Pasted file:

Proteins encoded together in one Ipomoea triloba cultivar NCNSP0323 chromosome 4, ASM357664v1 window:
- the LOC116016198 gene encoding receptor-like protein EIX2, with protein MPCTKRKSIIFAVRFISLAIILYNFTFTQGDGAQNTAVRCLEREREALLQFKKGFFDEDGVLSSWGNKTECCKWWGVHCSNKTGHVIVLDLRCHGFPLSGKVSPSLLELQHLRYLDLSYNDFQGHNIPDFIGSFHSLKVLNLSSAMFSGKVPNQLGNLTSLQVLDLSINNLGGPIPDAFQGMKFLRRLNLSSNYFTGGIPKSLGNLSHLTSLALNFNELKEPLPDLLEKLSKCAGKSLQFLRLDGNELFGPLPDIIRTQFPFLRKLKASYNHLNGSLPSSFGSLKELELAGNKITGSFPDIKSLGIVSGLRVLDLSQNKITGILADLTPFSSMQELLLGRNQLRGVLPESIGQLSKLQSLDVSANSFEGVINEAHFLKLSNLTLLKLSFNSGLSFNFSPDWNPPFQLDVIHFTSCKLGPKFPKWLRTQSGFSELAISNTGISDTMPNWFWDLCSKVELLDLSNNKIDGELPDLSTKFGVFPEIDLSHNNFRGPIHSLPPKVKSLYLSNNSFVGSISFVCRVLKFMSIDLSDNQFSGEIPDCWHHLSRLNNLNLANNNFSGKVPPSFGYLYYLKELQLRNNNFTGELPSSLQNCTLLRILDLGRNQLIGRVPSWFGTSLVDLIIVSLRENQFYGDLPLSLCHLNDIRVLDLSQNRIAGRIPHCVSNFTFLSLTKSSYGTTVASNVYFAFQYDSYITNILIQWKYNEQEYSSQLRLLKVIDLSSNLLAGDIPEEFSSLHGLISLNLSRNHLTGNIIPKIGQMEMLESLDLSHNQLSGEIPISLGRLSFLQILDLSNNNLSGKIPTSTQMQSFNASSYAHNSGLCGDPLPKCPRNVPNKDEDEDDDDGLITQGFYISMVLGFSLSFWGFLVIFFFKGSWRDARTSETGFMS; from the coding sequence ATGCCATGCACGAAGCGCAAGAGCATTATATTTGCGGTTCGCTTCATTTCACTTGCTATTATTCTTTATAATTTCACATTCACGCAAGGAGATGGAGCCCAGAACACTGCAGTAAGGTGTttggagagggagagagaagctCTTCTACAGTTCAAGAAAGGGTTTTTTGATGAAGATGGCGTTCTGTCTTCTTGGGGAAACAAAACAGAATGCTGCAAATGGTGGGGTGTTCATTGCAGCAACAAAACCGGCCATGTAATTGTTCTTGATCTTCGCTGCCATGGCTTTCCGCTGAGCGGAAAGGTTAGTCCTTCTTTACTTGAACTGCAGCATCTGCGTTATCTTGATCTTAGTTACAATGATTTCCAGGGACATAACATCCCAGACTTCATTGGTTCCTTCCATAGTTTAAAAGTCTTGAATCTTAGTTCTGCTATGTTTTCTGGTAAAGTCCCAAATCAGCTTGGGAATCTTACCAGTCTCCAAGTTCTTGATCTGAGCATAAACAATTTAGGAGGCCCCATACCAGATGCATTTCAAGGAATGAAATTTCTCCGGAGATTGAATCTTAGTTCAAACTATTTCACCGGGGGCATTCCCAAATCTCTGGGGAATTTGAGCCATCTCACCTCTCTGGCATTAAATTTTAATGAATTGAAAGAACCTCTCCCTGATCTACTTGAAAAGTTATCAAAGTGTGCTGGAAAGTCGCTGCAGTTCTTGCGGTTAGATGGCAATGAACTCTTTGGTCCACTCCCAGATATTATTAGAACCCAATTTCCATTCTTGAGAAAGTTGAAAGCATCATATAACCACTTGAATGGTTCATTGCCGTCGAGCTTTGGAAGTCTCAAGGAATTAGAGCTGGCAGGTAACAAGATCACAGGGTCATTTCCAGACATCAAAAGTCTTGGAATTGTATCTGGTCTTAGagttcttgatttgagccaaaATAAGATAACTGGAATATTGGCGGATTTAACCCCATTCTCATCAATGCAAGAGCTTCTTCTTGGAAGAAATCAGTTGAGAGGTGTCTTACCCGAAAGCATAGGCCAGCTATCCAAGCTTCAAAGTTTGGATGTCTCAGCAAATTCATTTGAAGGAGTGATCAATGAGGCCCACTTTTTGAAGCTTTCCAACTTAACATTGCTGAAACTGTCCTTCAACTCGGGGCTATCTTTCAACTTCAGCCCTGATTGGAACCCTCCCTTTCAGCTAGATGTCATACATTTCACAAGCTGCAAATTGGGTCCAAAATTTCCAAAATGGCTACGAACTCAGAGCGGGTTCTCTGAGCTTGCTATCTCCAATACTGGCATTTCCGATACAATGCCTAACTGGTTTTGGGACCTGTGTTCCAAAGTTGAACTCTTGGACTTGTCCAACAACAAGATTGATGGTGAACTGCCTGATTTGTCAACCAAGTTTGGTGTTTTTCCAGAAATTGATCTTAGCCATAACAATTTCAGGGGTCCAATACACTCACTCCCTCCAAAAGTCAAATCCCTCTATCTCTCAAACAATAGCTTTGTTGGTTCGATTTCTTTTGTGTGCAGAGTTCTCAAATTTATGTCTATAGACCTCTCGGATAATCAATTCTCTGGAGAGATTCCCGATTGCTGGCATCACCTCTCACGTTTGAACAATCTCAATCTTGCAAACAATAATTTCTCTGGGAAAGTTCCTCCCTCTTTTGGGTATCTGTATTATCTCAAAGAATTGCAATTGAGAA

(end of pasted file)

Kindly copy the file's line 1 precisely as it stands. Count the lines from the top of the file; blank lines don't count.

Proteins encoded together in one Ipomoea triloba cultivar NCNSP0323 chromosome 4, ASM357664v1 window: